***This post written by Laura Lane, Secretary for WSPA***
This is mental health awareness week. I have looked into some very basic information regarding mental health. See that information at the bottom.
With so many children and youth facing mental health issues, what is the job of the school system to support them? Students who are mentally and physically healthy have more energy and focus to devote to academic endeavors. Schools employ counselors, school social workers, and school psychologists to help meet the social and emotional needs of students. This is a good start, but without solid community based services including both counseling and treatment facilities, the schools are increasingly faced with students that need more support than can be provided during a school day. As school psychologists, we need to continue to advocate within our communities and state to increase the ability of students and families to access mental health services outside of school systems. Within the schools, we need to continue to advocate for tiered interventions that support safe, respectful and responsible students who are mentally and emotionally ready to learn.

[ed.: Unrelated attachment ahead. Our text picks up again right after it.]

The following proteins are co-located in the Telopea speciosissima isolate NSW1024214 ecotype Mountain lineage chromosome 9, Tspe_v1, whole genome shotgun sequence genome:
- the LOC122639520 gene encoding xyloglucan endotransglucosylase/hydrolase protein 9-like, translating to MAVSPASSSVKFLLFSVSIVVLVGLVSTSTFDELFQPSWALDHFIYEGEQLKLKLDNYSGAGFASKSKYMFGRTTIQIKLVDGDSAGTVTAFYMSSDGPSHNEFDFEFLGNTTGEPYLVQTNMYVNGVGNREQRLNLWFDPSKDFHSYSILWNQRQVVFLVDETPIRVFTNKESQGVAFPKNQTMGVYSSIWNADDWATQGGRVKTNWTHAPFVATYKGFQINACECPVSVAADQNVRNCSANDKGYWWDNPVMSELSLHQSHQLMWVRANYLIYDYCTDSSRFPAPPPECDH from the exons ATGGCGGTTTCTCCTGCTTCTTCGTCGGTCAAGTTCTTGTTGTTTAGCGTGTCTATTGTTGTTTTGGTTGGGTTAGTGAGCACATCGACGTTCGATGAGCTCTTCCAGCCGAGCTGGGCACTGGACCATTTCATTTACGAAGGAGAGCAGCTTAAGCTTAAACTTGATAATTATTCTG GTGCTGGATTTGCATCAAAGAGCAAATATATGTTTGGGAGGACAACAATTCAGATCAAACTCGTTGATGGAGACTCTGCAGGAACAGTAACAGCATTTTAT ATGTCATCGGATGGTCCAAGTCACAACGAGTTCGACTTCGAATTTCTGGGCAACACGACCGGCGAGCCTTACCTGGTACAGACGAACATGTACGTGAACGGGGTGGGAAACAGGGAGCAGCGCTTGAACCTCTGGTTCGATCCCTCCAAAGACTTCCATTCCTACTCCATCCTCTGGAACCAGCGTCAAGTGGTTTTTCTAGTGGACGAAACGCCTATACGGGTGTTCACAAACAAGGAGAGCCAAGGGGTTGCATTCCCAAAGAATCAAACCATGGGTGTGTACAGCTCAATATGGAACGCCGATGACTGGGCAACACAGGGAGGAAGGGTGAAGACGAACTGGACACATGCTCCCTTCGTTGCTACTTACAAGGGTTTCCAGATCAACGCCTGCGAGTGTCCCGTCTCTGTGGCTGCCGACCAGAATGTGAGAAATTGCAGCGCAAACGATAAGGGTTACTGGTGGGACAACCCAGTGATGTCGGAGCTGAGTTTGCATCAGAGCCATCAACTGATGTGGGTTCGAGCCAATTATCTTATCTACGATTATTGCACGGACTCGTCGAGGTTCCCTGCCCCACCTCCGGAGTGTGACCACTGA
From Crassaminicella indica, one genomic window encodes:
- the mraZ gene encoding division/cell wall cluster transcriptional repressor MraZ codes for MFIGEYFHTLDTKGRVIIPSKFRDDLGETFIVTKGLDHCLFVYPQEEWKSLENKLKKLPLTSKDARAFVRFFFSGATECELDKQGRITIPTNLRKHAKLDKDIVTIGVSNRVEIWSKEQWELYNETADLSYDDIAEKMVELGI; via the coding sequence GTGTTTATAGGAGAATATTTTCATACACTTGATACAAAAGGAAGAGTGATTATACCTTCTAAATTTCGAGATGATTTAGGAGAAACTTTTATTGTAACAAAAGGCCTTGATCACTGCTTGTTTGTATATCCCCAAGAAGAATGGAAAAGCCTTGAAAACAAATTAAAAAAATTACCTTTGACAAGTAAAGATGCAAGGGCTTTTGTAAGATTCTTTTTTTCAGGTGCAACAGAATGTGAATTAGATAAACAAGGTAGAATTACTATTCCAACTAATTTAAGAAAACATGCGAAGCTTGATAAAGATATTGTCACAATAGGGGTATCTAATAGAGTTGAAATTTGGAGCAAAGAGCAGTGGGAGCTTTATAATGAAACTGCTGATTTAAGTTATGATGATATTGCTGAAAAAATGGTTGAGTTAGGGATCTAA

School psychologists should continue to look for and attend trainings that support the mental and emotional health of students. WSPA’s recent summer conference on trauma is one example of that kind of training. Going back to our school districts and sharing that information is valuable. Schools cannot provide a therapeutic level of mental health support during a school day. I agree with my school counselors who have said that they see their role within the schools as one of supporting students so that they are ready to learn. Providing in-depth counseling in the short amount of time available during a school day and then expecting the student to return to class ready to access academics is not possible. More and more students are coming to school with needs that are beyond what can be addressed in a school setting. Helping students be ready to learn and then supporting that learning is the job of the schools. Thank you to all the providers who help to make students successful.
Good thoughts, Laura. Our role goes far beyond that of gatekeeper for sped. Advocate for a greater role in our schools.